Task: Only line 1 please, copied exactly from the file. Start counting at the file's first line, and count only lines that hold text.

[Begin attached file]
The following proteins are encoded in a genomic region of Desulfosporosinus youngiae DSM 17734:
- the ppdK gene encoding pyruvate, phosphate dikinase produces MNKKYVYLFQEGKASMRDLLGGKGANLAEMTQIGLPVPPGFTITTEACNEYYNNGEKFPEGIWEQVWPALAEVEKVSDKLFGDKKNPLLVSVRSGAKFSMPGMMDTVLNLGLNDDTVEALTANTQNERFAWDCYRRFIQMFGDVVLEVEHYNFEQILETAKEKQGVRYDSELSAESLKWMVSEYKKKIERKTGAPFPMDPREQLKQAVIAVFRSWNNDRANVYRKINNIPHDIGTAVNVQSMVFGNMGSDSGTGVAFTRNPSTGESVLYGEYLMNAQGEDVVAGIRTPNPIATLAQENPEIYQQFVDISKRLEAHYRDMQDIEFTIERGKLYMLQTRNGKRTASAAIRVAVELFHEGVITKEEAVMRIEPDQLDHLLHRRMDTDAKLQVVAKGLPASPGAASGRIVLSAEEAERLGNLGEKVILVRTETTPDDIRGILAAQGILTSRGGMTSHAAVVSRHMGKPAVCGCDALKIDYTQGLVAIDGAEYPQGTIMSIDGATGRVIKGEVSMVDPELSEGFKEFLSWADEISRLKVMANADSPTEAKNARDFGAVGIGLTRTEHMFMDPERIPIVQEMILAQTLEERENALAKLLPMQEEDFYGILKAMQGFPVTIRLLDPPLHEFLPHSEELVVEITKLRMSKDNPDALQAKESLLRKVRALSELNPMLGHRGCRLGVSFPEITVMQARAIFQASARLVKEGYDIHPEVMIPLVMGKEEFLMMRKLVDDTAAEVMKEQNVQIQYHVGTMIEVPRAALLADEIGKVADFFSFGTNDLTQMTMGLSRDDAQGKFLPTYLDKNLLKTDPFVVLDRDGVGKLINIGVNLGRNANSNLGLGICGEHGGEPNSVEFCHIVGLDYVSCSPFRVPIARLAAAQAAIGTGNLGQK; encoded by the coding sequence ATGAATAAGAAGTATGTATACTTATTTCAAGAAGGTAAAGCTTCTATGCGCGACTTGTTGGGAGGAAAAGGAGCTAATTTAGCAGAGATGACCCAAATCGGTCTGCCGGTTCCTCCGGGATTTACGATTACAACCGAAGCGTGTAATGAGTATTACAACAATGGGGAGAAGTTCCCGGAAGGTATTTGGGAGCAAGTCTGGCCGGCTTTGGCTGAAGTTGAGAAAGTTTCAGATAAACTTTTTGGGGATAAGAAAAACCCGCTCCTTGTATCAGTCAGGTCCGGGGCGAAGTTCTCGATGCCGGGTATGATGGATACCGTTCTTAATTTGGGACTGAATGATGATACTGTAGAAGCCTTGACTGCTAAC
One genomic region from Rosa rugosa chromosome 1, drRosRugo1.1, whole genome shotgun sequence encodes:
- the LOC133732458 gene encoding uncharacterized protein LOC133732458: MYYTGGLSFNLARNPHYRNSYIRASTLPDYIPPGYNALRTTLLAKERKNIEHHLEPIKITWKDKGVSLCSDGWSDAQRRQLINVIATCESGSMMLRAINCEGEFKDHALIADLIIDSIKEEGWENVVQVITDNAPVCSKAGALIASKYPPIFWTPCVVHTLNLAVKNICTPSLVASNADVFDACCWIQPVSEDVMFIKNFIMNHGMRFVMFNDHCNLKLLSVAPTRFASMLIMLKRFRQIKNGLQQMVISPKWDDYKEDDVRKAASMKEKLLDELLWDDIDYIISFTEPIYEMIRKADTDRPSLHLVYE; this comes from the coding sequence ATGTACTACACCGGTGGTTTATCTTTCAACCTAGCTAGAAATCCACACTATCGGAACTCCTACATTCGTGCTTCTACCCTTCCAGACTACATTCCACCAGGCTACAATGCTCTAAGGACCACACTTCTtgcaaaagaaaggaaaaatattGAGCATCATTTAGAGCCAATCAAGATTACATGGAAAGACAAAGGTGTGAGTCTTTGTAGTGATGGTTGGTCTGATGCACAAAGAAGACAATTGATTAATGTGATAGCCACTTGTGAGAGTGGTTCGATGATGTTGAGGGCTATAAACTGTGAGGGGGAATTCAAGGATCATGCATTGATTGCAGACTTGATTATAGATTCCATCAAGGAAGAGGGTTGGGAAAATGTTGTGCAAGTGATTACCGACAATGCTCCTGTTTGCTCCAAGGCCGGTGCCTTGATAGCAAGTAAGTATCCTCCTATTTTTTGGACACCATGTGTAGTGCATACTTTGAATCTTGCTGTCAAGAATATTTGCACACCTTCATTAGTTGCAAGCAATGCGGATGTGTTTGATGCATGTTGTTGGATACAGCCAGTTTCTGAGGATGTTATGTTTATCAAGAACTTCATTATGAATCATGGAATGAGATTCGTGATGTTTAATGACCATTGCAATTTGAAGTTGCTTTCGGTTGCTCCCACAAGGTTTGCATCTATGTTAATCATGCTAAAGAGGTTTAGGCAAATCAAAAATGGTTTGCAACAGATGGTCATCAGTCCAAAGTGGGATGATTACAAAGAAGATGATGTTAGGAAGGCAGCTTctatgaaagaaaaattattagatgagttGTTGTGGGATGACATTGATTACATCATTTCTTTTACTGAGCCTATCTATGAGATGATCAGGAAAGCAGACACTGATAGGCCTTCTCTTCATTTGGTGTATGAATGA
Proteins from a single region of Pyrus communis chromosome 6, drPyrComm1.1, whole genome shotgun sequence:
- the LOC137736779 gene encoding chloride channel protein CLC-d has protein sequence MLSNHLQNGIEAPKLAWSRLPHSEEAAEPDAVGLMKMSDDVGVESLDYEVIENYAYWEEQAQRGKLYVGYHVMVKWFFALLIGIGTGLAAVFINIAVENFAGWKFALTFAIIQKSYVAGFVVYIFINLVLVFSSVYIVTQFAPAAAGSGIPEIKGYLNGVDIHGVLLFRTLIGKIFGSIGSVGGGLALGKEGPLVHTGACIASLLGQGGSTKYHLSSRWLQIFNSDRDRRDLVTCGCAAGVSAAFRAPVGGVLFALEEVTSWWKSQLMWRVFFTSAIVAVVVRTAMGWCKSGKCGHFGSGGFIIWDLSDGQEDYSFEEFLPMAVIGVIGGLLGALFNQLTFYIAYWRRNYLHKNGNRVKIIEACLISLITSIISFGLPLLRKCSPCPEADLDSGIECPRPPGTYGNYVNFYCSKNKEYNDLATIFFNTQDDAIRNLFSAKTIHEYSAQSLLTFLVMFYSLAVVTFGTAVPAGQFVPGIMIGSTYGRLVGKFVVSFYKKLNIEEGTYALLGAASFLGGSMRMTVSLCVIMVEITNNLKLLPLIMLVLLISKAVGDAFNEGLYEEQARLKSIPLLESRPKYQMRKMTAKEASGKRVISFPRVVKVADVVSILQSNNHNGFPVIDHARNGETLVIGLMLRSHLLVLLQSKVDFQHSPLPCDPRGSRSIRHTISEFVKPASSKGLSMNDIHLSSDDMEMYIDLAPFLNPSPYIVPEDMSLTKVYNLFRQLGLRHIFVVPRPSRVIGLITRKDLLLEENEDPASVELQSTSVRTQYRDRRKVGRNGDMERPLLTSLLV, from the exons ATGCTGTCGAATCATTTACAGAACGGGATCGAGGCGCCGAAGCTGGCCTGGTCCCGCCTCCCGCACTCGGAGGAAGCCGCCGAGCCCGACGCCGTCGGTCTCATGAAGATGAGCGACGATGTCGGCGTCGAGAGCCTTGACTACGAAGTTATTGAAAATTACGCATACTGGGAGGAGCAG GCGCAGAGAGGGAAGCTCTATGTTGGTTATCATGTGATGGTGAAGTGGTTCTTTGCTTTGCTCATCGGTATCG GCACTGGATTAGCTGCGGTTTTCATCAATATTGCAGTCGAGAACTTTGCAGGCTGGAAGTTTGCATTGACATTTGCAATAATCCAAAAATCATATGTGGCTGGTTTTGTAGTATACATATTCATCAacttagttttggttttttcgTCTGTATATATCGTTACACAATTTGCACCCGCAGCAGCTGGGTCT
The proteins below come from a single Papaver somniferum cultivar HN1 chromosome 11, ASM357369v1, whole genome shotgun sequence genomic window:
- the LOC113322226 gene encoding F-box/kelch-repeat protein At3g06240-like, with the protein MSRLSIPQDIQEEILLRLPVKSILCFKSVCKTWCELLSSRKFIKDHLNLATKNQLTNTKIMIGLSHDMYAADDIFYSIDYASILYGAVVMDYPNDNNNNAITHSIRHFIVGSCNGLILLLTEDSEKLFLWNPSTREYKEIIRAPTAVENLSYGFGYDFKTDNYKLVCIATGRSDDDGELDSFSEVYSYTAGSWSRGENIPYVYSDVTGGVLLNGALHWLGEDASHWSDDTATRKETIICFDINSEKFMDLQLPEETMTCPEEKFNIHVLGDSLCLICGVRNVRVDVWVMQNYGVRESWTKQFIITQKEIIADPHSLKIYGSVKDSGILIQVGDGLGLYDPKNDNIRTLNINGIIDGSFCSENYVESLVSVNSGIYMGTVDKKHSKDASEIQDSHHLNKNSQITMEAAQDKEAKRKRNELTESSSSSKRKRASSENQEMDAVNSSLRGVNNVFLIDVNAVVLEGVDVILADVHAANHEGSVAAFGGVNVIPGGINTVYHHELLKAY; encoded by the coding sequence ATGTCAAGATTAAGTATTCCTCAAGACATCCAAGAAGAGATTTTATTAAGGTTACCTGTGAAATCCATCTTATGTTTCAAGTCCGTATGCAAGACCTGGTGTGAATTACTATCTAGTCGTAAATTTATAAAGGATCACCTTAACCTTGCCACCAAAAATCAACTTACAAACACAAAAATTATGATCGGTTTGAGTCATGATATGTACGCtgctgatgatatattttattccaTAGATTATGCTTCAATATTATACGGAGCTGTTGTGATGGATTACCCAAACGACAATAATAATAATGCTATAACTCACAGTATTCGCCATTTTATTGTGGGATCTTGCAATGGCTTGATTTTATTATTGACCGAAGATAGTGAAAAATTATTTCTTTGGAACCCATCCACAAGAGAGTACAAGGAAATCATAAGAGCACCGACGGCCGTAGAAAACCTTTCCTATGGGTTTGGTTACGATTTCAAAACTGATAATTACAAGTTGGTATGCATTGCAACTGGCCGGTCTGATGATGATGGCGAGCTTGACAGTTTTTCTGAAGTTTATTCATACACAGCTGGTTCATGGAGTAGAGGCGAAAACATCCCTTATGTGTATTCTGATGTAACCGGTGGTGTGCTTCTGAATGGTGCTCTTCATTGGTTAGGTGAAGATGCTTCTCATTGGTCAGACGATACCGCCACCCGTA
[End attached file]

The following proteins are encoded in a genomic region of Desulfosporosinus youngiae DSM 17734: